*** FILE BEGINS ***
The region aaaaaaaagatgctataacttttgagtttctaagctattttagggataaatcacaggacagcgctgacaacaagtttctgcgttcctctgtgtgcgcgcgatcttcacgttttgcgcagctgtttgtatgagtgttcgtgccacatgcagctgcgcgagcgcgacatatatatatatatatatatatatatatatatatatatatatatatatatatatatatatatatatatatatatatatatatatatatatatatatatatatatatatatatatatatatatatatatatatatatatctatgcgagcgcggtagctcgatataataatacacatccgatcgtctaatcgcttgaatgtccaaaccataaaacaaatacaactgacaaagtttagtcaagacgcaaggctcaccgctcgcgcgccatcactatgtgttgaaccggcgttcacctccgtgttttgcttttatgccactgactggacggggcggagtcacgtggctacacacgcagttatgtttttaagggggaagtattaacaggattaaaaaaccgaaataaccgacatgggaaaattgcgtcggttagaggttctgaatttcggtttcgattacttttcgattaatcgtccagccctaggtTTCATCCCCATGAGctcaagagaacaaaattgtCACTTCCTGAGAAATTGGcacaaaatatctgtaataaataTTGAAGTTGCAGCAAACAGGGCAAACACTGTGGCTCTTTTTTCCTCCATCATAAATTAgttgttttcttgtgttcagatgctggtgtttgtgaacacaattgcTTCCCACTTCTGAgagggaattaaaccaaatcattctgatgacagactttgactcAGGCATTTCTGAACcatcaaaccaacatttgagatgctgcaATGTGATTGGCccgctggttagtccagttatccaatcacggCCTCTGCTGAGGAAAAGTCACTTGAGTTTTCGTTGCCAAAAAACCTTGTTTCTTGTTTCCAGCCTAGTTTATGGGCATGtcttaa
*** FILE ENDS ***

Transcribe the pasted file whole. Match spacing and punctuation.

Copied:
The region aaaaaaaagatgctataacttttgagtttctaagctattttagggataaatcacaggacagcgctgacaacaagtttctgcgttcctctgtgtgcgcgcgatcttcacgttttgcgcagctgtttgtatgagtgttcgtgccacatgcagctgcgcgagcgcgacatatatatatatatatatatatatatatatatatatatatatatatatatatatatatatatatatatatatatatatatatatatatatatatatatatatatatatatatatatatatatatatatatatatatatctatgcgagcgcggtagctcgatataataatacacatccgatcgtctaatcgcttgaatgtccaaaccataaaacaaatacaactgacaaagtttagtcaagacgcaaggctcaccgctcgcgcgccatcactatgtgttgaaccggcgttcacctccgtgttttgcttttatgccactgactggacggggcggagtcacgtggctacacacgcagttatgtttttaagggggaagtattaacaggattaaaaaaccgaaataaccgacatgggaaaattgcgtcggttagaggttctgaatttcggtttcgattacttttcgattaatcgtccagccctaggtTTCATCCCCATGAGctcaagagaacaaaattgtCACTTCCTGAGAAATTGGcacaaaatatctgtaataaataTTGAAGTTGCAGCAAACAGGGCAAACACTGTGGCTCTTTTTTCCTCCATCATAAATTAgttgttttcttgtgttcagatgctggtgtttgtgaacacaattgcTTCCCACTTCTGAgagggaattaaaccaaatcattctgatgacagactttgactcAGGCATTTCTGAACcatcaaaccaacatttgagatgctgcaATGTGATTGGCccgctggttagtccagttatccaatcacggCCTCTGCTGAGGAAAAGTCACTTGAGTTTTCGTTGCCAAAAAACCTTGTTTCTTGTTTCCAGCCTAGTTTATGGGCATGtcttaa